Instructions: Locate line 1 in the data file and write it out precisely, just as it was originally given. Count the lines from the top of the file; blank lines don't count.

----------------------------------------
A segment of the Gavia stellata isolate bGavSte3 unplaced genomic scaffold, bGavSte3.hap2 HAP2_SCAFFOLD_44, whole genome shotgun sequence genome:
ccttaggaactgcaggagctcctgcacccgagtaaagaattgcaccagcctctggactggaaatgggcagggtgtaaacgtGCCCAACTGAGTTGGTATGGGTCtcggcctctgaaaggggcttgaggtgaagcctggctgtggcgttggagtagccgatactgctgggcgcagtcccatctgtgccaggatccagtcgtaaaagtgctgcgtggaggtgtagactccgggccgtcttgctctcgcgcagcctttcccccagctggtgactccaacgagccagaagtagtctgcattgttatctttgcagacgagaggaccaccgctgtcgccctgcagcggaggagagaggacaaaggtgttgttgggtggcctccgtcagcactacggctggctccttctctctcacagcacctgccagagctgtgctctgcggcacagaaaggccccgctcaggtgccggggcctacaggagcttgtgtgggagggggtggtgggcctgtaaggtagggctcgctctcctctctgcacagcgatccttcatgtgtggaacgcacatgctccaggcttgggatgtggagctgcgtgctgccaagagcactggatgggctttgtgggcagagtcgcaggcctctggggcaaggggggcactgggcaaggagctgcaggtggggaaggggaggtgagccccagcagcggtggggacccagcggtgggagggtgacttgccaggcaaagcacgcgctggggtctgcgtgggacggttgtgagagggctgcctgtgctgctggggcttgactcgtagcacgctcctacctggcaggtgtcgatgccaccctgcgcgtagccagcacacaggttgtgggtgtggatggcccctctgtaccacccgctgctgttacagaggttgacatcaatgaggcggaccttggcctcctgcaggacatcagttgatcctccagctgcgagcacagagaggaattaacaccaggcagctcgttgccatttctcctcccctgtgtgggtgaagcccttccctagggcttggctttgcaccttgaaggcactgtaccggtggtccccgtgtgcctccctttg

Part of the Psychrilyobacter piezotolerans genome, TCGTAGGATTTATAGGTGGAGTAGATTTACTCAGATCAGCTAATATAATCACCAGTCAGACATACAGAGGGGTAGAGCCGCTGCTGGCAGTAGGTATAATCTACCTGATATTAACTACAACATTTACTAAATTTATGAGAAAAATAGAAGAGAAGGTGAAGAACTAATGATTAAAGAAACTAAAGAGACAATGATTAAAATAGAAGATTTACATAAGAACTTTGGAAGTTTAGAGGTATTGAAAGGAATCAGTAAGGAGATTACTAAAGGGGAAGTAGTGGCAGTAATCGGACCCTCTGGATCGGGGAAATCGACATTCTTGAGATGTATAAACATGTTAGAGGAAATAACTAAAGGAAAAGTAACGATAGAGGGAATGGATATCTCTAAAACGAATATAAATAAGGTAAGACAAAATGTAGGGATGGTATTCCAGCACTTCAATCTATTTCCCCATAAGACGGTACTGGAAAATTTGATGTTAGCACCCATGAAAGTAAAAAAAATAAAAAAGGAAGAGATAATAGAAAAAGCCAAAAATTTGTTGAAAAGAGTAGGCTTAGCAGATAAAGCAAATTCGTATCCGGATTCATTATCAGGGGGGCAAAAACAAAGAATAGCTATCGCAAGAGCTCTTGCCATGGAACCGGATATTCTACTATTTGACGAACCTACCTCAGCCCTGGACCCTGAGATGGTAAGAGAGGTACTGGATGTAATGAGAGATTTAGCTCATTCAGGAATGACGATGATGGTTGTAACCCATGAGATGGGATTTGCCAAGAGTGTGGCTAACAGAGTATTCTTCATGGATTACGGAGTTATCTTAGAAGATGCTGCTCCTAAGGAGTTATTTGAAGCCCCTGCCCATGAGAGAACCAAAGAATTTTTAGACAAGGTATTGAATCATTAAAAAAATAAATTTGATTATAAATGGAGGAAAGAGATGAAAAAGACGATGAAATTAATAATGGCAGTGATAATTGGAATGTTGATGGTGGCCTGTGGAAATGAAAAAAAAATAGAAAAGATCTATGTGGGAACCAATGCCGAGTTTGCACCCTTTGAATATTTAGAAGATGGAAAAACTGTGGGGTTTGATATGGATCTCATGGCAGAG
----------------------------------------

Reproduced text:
A segment of the Gavia stellata isolate bGavSte3 unplaced genomic scaffold, bGavSte3.hap2 HAP2_SCAFFOLD_44, whole genome shotgun sequence genome: